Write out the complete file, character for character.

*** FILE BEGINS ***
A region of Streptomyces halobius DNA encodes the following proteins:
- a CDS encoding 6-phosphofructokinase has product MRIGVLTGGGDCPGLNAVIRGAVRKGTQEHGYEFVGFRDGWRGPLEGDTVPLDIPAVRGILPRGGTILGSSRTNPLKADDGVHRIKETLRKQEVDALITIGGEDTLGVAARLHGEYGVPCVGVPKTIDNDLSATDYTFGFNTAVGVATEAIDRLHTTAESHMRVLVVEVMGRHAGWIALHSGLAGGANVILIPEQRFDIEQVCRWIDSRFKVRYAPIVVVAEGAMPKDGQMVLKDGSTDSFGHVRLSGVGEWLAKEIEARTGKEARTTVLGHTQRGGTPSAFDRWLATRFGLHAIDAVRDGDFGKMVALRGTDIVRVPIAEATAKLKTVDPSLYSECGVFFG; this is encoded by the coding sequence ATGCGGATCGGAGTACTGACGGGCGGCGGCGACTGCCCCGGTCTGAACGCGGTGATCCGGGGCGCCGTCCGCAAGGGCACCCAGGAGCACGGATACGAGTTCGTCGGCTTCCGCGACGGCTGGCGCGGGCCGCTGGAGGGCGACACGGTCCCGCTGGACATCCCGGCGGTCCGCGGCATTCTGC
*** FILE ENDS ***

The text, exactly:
A region of Streptomyces halobius DNA encodes the following proteins:
- a CDS encoding 6-phosphofructokinase has product MRIGVLTGGGDCPGLNAVIRGAVRKGTQEHGYEFVGFRDGWRGPLEGDTVPLDIPAVRGILPRGGTILGSSRTNPLKADDGVHRIKETLRKQEVDALITIGGEDTLGVAARLHGEYGVPCVGVPKTIDNDLSATDYTFGFNTAVGVATEAIDRLHTTAESHMRVLVVEVMGRHAGWIALHSGLAGGANVILIPEQRFDIEQVCRWIDSRFKVRYAPIVVVAEGAMPKDGQMVLKDGSTDSFGHVRLSGVGEWLAKEIEARTGKEARTTVLGHTQRGGTPSAFDRWLATRFGLHAIDAVRDGDFGKMVALRGTDIVRVPIAEATAKLKTVDPSLYSECGVFFG; this is encoded by the coding sequence ATGCGGATCGGAGTACTGACGGGCGGCGGCGACTGCCCCGGTCTGAACGCGGTGATCCGGGGCGCCGTCCGCAAGGGCACCCAGGAGCACGGATACGAGTTCGTCGGCTTCCGCGACGGCTGGCGCGGGCCGCTGGAGGGCGACACGGTCCCGCTGGACATCCCGGCGGTCCGCGGCATTCTGC